Insurance Ensures Rubin's Success in DM

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Little did Adrea Rubin know when she answered a blind advertisement 32 years ago that her need for a job would yield a lifelong career.


That ad turned out to be for a position at the Direct Mail/Marketing Association. Then-president Bob DeLay must have seen something in Rubin when he hired her as his executive assistant, but by her own admission it wasn't her experience or skills.


"He took a chance on a 24-year-old that had a great gift of gab but no business experience or office skills," Rubin said of DeLay. "Within 24 hours, I was telling him how to run the association. Bob quickly realized I was not secretarial material and asked me to be the administrator for the Direct Marketing Insurance Council."


That position was the foundation upon which Rubin built her presence in the industry, culminating in the formation of Adrea Rubin Marketing Inc. 15 years ago this month in New York.


"As administrator of the DMIC, I met all of the largest insurance direct marketers in the country," she said. "Later on in my career, I became the list broker for many of these mailers."


That's not to say it was easy for her to break into the insurance niche.


"When I started, the insurance industry was a male-dominated field," she said. "I had to work harder to prove that I had the knowledge that they sought."


Rubin credits three DM professionals with helping her get where she is today, starting with DeLay. By 1975, Rubin worked at Names Unlimited, where she met another mentor in Al Young.


"Most importantly, [Young] saw a sales ability in me that I didn't even know existed," she said. "Throughout the years, we shared many accounts together, including AARP, Prudential Insurance and BMG."


Rubin spent the next 14 years at Direct Media Inc. under the wing of company founder and chairman Dave Florence. Rubin and her staff worked at DMI's newly created New York office as opposed to its Greenwich, CT, headquarters. She has the distinction of being the first woman on the company's board of directors and one of its original shareholders.


"Dave treated everyone at DMI like family and created an environment that allowed me to pursue areas of growth outside of the insurance arena," she said.


The '90s brought a turning point for Rubin when she joined the ranks of several other top list professionals who struck out on their own. Encouragement, insight and financial backing from Young helped make Adrea Rubin Marketing a reality.


"Together Al and I merged the concept of traditional list brokerage with the nontraditional use of compiled aggregate transactional data," Rubin said. "As a result, I applied this concept of utilizing psychographic and demographic data to counteract the effects of the shrinking direct mail-sold list universe. Our partnership created a list brokerage company and subsequent list management company, which has been on the forefront of utilizing nontraditional list sources for traditional direct marketers ever since."


Rubin's only regret is that Young is no longer alive to see the company today.


Though growing from three original employees to 25 is significant, it is no mistake that the company remains comparatively small, according to Rubin.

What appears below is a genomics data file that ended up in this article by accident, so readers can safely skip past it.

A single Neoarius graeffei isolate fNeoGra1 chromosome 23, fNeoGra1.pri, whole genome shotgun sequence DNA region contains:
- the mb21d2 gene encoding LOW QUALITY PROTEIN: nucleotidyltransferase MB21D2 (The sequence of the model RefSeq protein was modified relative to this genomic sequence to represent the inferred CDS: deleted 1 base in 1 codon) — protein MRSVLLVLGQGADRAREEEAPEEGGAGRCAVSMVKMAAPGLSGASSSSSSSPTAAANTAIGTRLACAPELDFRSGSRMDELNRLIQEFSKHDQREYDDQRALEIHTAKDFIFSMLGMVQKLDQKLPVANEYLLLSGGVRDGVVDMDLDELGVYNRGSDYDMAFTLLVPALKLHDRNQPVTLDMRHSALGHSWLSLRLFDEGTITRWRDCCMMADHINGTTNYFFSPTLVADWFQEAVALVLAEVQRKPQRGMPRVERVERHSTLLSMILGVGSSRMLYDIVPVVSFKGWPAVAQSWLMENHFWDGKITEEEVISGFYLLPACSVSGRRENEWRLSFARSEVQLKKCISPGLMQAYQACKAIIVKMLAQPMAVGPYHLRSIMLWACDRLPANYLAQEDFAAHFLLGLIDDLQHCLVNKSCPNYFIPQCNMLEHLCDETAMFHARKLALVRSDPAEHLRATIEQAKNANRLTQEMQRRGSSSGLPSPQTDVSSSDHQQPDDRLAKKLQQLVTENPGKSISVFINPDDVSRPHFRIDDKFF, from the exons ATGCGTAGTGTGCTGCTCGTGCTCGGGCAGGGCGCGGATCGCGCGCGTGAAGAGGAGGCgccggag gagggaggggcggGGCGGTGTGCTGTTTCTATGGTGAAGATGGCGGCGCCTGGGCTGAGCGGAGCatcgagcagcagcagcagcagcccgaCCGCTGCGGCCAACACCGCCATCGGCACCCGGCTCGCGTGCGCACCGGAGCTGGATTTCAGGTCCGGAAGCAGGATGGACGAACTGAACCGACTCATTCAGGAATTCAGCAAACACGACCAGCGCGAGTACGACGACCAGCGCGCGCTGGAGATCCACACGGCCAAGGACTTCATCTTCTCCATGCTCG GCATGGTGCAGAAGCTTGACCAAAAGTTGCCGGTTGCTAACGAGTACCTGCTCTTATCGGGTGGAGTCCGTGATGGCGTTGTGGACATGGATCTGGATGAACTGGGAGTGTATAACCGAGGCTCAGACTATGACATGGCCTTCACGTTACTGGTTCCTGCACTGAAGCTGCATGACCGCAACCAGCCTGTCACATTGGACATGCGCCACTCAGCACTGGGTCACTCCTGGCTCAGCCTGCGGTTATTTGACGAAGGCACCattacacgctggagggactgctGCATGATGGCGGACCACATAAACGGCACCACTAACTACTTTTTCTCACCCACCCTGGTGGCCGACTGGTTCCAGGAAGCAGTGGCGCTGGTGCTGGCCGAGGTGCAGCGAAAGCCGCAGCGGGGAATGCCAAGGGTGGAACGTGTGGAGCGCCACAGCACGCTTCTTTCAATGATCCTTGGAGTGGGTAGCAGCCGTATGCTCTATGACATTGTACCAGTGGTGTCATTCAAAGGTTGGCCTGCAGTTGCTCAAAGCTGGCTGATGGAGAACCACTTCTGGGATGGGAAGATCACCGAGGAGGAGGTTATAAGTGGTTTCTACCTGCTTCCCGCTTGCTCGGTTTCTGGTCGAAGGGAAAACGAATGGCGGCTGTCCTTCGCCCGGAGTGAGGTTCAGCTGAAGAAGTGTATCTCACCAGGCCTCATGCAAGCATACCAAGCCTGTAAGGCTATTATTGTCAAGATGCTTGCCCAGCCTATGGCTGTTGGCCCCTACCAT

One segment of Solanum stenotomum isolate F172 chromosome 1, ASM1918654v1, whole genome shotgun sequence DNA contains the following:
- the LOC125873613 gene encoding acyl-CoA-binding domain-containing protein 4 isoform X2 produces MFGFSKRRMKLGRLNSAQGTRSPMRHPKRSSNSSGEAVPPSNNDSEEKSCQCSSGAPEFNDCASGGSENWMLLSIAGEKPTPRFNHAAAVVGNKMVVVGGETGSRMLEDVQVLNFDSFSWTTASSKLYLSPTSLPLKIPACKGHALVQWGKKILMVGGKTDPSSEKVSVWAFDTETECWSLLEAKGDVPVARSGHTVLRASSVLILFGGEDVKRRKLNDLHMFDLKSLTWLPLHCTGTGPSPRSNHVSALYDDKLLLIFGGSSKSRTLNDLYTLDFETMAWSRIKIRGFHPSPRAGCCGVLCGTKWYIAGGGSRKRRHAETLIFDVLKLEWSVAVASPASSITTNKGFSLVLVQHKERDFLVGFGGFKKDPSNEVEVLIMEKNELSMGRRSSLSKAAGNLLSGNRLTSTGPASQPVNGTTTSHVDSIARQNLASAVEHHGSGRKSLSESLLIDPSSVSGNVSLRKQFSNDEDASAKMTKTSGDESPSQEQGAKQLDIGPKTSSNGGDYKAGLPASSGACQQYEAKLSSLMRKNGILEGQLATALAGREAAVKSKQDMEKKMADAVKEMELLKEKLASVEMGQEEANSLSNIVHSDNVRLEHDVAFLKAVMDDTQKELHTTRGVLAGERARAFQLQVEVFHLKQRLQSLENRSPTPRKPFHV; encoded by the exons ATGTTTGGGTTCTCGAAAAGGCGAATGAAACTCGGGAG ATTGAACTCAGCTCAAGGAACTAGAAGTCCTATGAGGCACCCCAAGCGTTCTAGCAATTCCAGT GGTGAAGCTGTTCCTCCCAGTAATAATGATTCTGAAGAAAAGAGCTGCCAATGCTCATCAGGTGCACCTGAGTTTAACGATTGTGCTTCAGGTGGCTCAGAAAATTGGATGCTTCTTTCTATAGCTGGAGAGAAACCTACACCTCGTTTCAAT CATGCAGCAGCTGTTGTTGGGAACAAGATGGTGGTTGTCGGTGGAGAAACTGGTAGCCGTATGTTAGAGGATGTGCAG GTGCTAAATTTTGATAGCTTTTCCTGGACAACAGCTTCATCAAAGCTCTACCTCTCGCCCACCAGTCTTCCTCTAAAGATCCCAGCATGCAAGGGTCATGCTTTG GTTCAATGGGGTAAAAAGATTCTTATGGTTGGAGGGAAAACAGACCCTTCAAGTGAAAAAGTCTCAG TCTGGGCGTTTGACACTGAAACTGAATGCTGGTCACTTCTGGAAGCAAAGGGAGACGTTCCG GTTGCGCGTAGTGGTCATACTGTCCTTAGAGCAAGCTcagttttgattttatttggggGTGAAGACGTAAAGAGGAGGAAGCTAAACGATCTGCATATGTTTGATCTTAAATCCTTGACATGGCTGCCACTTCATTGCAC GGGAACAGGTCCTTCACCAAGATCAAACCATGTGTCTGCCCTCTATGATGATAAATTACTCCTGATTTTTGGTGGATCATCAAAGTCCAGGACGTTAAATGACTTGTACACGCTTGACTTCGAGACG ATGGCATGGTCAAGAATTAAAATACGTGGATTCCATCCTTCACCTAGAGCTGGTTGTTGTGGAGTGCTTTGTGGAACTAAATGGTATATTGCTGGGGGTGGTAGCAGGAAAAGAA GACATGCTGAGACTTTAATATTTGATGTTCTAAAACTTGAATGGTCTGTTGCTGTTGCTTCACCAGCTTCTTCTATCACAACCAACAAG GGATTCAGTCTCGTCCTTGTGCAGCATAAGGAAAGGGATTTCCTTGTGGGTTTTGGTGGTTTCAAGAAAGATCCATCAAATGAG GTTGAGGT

"By design I have kept the company small," she said. "As a boutique list firm, our clients have direct access to the firm's top management, who are involved in every aspect of their accounts. We are able to tailor our approach and services to the industries with which we have a strong affinity. As a result, we are able to be selective and concentrate on customized, unique marketing solutions."


An outgrowth of that approach has been a branching into the financial services market, continuity, catalog and senior citizen marketing.


And being a female-owned and -operated list company also has paid off.


"Fifteen years after I opened ARM, there remains only a small percentage of female-owned and -operated list companies," Rubin said. "While this was a disadvantage years ago, it now has its advantages. As a woman-owned entity, my company is now attractive to large corporations who have mandatory diversity vendor requirements."


Rubin has her share of memories and amusing stories from the '70s and '80s, when the industry was more carefree, she said.


"My life consisted of industry conventions in places such as Las Vegas and Hawaii; drinking, gambling and smoking -- which was not frowned upon in those days, but encouraged; and larger-than-life personalities," she said. "The '90s ushered in an era of a more serious list environment. It heralded the demise of the sweepstakes arena, the colorful cast of characters and exotic DMA locations."


Today, Rubin laments the legislative challenges and shrinking direct mail-sold list universes, though she said she remains optimistic and cited technology as a boon to productivity even as it complicates things.


Of course, life isn't all DM for Rubin, who lists her passions outside the industry as her dog, Oscar, trips to Europe and Las Vegas, antiquing, movies, reality TV shows and spending time at home on the eastern end of Long Island with her husband, Steve.


Kristen Bremner covers list news, insert media, privacy and fundraising for DM News and DMNews.com. To keep up with the latest developments in these areas, subscribe to our daily and weekly e-mail newsletters by visiting www.dmnews.com/newsletters


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